A few centimetres inside the vagina you will find the hymen. Some people mistakenly believe that the hymen is a membrane that covers the entrance to the vagina. The hymen is actually shaped as ring that consists of mucosal tissue but can appear in many different shapes.

Labia: The labia can be divided into both the outer (labia majora) and the inner labia (labia minora). The labia majora go from the pubic bone down under the vagina and are the ones that are visible. The labia minora are hidden by labia majora and consist of mucous membrane. Their purpose is to protect the urethra and vaginal opening against bacteria and infections. The labia minora differs in appearance, size, and colour from one woman to another.

A woman’s vulva area

The menstrual cycle and the female anatomy

The female anatomy is an important part of the female reproductive system, but just as important is the menstrual cycle, which makes it possible for women to conceive. Therefore, it is necessary to understand both the menstrual cycle and the female anatomy if you want to understand the female reproductive system.

One of the main things that separates female and male fertility is the menstrual cycle women have each month, which makes it possible for them to become pregnant. Unlike the male reproductive system, women have a time limit on their fertility, which means that women are not able to have children their whole life. When women experience menopause, their menstrual cycle and ability to conceive stops. One thing men and women do have in common regarding their fertility, is the fact that both sperm cells and eggs fight each other to determine who is the best and who will be used for fertilization.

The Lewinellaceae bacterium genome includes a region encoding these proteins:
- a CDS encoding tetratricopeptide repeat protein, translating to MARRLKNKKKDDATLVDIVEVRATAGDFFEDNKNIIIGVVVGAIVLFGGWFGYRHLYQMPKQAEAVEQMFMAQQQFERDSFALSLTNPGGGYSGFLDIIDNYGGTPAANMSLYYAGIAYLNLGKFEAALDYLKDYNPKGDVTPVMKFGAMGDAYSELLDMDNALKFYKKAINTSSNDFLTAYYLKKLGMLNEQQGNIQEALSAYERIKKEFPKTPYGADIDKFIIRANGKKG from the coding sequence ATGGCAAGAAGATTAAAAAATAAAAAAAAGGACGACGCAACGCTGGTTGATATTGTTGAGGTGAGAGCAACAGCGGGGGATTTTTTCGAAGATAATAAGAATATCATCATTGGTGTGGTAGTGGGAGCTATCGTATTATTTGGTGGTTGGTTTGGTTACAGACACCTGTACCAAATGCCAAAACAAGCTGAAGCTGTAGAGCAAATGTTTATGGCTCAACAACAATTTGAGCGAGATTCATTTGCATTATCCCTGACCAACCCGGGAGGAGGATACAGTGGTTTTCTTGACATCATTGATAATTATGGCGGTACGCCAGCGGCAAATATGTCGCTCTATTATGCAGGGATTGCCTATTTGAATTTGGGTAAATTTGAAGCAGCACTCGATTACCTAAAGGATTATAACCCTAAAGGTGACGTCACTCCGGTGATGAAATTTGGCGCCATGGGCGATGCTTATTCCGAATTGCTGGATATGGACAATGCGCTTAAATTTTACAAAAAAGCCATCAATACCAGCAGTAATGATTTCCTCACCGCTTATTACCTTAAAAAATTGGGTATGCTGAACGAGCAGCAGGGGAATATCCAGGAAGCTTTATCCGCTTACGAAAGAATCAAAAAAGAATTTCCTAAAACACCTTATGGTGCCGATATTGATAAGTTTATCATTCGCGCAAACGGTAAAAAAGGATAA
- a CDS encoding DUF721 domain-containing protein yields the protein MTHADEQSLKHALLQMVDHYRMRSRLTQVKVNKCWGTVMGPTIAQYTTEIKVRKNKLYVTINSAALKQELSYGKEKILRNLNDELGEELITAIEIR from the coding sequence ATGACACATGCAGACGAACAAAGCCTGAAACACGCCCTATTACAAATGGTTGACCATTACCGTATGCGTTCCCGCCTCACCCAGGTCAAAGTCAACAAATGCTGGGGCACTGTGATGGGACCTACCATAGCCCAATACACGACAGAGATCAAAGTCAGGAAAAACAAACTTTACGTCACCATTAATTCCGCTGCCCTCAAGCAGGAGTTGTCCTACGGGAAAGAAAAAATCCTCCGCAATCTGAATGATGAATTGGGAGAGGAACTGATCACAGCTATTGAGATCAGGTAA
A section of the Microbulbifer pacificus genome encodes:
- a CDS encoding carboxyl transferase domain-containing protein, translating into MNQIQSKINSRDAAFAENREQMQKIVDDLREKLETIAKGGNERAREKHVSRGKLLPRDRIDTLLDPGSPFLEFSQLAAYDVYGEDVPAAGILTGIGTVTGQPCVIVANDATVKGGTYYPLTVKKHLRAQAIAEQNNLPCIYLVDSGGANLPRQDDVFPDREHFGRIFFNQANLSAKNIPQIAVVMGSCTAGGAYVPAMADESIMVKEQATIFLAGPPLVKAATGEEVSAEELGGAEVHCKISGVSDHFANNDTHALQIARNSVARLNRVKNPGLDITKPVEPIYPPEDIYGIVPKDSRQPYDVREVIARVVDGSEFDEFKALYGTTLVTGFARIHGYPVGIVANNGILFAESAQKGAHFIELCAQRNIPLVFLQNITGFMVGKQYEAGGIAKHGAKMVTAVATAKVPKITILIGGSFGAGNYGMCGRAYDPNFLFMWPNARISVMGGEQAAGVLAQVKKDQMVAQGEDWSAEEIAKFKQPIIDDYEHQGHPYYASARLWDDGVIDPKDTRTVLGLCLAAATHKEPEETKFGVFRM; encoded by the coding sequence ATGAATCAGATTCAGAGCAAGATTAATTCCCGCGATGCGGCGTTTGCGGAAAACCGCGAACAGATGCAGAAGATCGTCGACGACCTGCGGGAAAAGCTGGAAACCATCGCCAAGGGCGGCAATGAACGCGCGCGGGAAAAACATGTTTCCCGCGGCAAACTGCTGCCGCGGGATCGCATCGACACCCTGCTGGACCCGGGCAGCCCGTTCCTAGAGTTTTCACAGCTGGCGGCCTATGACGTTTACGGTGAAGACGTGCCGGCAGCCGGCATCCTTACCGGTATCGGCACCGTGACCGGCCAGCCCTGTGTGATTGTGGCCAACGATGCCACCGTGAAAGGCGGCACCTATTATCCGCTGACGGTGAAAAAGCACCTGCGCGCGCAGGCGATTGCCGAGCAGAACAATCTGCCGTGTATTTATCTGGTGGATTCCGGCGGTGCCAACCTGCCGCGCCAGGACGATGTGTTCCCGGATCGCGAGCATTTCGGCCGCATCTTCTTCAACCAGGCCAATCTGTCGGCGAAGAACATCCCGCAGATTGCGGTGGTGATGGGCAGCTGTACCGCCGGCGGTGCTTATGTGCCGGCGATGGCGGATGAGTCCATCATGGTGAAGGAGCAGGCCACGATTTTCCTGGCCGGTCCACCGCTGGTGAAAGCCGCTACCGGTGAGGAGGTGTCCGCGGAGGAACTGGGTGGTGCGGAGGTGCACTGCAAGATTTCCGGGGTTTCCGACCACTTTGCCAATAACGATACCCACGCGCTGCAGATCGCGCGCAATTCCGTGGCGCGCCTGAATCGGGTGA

If you want to learn more about female fertility, then follow the link to our blog post 5 facts about female fertility.

How does the menstrual cycle work?

The menstrual cycle begins the day after your period starts and lasts, on average, 28 days. One of the main things to explain in relation to the menstrual cycle is the effect of hormones. Hormones are small substances that are emitted from one organ and carried through the body via the bloodstream and from there influence other cells or organs (e.g. the ovaries). Hormones act as small messenger molecules in the body by transmitting signals to the cells or organs.

Each organ or cell release different hormones and in relation to the menstrual cycle, the hormones job is to mature the egg cells (follicles) and release the best one from the ovary, as well as preparing the endometrium (the inner layer of the uterus) to receive the fertilized egg. Hormones can affect more than just your internal organs. They can affect your mood, hunger, energy level, and ability to concentrate. As hormones rise and fall during your cycle, it is normal to experience symptoms that may come and go.

If you want to learn more about the early signs of pregnancy, then follow the link to our blog post on the subject.

Woman thinking about her menstrual cycle

Day 1-5 in your menstrual cycle: The beginning of your period

Over the last few weeks, the endometrium in your uterus has thickened and is now ready to receive a fertilized egg. If no egg has been fertilized the thick endometrium it not needed, which will cause the endometrium to be expelled and become your period. If you are not pregnant, there will be a large drop in oestrogen, which in the end leads to new follicles maturing and thereby preparing for a new cycle.